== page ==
“You are not a meditation failure; you just haven’t been taught yet.”
A few months ago, I followed up on a book recommendation and read Stress Less, Accomplish More: Meditation for Extraordinary Performance. I was intrigued by the title but also by the high-profile endorsers (such as Mark Hyman, M.D.) and the fact that the author, Emily Fletcher, was a Broadway actor who experienced what many art-makers, conductors included, experience in a stressful, performance-based world.
Meditation is at the root of the yoga practice and more and more, an important part of wellness initiatives in schools, corporate environments, and in people’s personal lives. That said, it is easy to be sporadic and a little unclear about “the whole meditation thing,” which is where I think this book can help.
The author spends several of the early chapters making the case for “why meditate,” with the emphasis on how stress impacts our sleep and our immune system and on how “stress makes you stupid” (indeed, the impact of stress on the brain is significant, something research continues to make clear). And speaking of research, Fletcher manages to find a way to include a fair amount throughout the book without making it feel like an academic tome. She writes clearly and conversationally, with a good bit of humor, which makes the book a fluid read and a convincing encouragement for giving meditation a go.
Fletcher’s conviction that getting our seat in a chair twice a day for 15 minutes will change your life for the better and her plan for what to do when you get there are powerful motivators. But so are the applications of this practice to the rest of “real life,” as humans and leaders and performers of any type. She shares her own story of curing an 18-month bout of insomnia which had negative impacts on her health and work as an actor and she aims everything in the book towards the goal of “up-leveling” our performance and manifesting what we really desire. Not only on the stage but in every aspect of life, as we return to or become the best version of ourselves.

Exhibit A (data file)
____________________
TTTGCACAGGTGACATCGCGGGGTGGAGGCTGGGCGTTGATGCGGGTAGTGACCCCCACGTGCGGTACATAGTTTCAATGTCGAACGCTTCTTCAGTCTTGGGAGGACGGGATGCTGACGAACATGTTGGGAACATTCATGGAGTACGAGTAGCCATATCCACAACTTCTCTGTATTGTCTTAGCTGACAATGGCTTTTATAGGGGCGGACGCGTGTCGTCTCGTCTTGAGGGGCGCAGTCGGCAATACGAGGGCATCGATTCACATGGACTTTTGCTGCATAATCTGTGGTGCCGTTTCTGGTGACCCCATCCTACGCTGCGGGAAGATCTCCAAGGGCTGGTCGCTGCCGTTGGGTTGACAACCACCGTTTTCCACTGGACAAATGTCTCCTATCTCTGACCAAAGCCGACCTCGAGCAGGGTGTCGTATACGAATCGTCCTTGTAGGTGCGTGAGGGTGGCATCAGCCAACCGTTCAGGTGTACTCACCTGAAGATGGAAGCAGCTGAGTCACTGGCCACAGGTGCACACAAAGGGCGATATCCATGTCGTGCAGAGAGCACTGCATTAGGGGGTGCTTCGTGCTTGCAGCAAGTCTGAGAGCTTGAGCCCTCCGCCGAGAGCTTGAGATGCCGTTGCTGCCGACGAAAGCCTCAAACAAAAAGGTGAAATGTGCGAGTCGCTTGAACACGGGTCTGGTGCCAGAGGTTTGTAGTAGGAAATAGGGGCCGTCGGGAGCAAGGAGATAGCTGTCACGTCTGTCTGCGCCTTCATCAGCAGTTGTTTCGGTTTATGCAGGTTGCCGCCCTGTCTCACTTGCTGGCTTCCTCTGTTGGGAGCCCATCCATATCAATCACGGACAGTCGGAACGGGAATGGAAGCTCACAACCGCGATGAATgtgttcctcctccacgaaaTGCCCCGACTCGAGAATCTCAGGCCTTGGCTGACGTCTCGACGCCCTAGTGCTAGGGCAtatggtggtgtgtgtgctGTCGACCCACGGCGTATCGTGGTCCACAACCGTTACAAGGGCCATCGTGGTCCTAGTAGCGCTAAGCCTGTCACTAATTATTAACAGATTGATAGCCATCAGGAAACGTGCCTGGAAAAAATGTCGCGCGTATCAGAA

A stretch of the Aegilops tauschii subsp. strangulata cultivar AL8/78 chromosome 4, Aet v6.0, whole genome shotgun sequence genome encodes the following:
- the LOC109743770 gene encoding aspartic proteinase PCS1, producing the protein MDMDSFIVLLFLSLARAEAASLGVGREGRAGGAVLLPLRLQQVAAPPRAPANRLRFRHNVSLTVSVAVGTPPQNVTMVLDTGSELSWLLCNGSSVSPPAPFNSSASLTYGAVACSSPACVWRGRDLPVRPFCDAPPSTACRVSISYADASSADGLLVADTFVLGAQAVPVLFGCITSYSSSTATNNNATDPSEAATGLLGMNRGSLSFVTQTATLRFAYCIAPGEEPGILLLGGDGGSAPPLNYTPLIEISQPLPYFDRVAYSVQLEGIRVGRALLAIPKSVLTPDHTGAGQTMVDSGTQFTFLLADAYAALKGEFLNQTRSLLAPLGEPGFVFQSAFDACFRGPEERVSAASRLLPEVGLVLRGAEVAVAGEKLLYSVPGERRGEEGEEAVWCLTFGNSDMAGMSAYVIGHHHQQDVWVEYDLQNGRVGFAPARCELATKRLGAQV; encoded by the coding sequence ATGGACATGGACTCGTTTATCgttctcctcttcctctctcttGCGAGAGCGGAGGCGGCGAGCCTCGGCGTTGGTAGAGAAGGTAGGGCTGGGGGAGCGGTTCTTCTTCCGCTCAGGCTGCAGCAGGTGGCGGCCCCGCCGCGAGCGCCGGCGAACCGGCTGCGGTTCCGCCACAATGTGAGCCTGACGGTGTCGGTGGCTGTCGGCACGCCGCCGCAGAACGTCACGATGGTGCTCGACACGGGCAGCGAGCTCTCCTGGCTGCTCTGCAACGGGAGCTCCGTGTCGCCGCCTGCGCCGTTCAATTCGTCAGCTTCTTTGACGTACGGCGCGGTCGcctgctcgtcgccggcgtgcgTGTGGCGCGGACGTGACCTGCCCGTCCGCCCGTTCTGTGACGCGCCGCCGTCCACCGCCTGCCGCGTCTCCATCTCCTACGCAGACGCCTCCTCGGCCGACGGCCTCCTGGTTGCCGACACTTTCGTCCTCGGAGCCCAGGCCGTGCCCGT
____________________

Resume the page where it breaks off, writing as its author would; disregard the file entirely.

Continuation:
One of my most influential yoga teachers would talk often about that precious time in the morning that she carved out to sit—and how different the day went if she did not take that time because of interruptions or temporary houseguests or just not following her own good habits. I get it now. On the days when I have scheduled these sit sessions with myself I must admit that life—all of life—looks better. It is decidedly different to launch the day or end the day from a more objective perspective, detached from activity (for at least 15 minutes) and open to hearing our inner voice that always knows best when it is freed from outside expectations or the pressure to be like everyone else. You are not like everyone else, but how will you know that and be clear enough to encourage your uniqueness in creativity and leading and life unless you meet that person where you sit?
This is the time of year we are often busiest as conductors, which makes it the perfect time to add this practice to our day. Too attached to the outcomes of the upcoming concert? Trying to up-level based on sheer grit? Too frenzied balancing holiday celebrations with work and health commitments? Incorporating meditation into our day can save us time in the long run by allowing the clarity that comes in quiet. And it can create a stillness of heart and mind that enables us to enjoy our busy lives just that much more.
Dr. Ramona Wis is the Mimi Rolland Endowed Professor in the Fine Arts, Professor of Music, and Director of Choral Activities at North Central College in Naperville, Illinois and the author of The Conductor as Leader: Principles of Leadership Applied to Life on the Podium. Dr. Wis is a 500-hour CYT (Certified Yoga Teacher) and a certified Brain Longevity® Specialist, a research-based certification on yoga and integrative medicine for brain health and healthy aging. Reach her at: or ramonawis.com.
Emily Fletcher, Stress Less, Accomplish More: Meditation for Extraordinary Performance. https://a.co/d/efOIwhV